What if we used materials generated in one country to inform thinking in another? For example, the recent U.S. National Science Foundation report on cyberlearning, Fostering Learning in a Networked World, might influence government policies in the United Kingdom or the Netherlands. The work of JISC on the subject of open educational resources might benefit discussions in the United States. Or SURF’s views on openness (open standards, open access, open source) might advance initiatives in other countries.

What if we used what we know about the evolution of information technology as a profession to help emerging IT units in other countries mature more quickly? In the United States, the IT profession has evolved from being about wires and networks to being about technology as a strategic asset. We know that IT managers in Australia benefit from professional development similar to that in the United States. In fact, the EDUCAUSE Institute Management Program and the Council of Australian University Directors of Information Technology (CAUDIT)-EDUCAUSE Institute are aligned. Are there common lessons we’ve learned in the United States, the United Kingdom, the Netherlands, or Australia that would benefit colleagues in China, the Philippines, Croatia, or Brazil?

In The World Is Flat, Thomas L. Friedman argues that geopolitical changes, information technology, and the emergence of English as a universal second language have eliminated the traditional boundaries that previously defined international markets. The result is a world in which goods and services flow seamlessly across borders based on global supply and demand. Globalization used to mean that business expanded from developed to emerging economies. Now it flows in both directions.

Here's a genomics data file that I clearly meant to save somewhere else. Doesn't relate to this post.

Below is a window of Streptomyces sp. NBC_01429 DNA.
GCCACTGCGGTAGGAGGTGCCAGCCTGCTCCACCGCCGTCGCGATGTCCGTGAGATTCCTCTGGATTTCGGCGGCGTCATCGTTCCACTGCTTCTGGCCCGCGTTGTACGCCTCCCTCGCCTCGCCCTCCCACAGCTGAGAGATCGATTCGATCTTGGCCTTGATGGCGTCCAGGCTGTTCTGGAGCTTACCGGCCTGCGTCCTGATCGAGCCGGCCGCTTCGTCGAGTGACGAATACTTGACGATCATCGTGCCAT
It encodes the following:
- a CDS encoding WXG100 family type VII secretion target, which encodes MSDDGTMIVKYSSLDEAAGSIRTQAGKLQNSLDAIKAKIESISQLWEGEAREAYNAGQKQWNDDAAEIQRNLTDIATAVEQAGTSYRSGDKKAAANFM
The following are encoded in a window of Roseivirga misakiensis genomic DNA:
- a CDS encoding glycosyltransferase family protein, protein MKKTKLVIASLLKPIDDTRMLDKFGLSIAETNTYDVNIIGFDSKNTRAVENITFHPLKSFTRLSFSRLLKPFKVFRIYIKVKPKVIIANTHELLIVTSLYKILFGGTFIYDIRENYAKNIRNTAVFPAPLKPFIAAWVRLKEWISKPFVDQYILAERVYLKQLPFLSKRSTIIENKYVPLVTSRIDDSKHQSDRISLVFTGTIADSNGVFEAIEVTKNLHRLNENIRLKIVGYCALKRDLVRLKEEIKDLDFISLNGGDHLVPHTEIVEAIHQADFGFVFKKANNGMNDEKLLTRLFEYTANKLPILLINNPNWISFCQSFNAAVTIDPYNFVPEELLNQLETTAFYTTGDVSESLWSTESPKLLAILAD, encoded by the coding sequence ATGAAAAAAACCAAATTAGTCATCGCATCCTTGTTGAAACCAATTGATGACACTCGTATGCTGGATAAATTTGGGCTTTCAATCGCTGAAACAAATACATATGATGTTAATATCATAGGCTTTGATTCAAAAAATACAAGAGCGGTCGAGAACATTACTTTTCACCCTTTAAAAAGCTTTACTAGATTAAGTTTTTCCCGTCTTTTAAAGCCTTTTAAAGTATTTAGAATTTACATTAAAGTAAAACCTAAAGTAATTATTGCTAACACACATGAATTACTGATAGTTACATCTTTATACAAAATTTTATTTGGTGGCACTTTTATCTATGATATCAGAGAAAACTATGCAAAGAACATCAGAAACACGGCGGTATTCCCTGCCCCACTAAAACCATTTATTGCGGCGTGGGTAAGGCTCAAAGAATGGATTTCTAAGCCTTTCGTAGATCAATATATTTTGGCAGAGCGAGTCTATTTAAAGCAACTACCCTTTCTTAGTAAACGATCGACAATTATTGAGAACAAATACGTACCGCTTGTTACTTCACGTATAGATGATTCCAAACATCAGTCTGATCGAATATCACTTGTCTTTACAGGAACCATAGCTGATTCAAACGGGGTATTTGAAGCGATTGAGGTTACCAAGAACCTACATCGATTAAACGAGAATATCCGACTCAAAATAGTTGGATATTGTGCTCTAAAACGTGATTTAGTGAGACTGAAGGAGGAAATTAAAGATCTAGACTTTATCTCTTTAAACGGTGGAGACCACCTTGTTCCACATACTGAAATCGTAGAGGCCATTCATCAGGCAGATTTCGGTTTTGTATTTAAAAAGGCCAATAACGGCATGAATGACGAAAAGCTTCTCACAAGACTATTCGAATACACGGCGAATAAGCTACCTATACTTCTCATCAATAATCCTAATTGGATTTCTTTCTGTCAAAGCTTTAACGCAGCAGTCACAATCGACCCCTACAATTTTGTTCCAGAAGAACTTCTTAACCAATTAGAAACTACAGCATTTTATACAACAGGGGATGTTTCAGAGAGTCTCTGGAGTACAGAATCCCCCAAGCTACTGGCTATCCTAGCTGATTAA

Like businesses, many colleges and universities around the world are eliminating boundaries by establishing physical and/or virtual campuses in other countries. U.S. institutions have campuses in Qatar, London, Moscow, Shanghai, and Mumbai, among others. U.K. universities have campuses in Dubai, Malaysia, and China. Southeast Asia is home to many Australian institutions. And even more universities have alliances with overseas partners.

If business and higher education have “gone global,” why can’t information technology in higher education do the same? Perhaps if we focused more closely on what we have in common, we could better leverage our knowledge, benefiting our own institutions and each other. Perhaps the best way to be uncommon is to look for the common.

Diana Oblinger

Dr. Diana G. Oblinger President and CEO of EDUCAUSE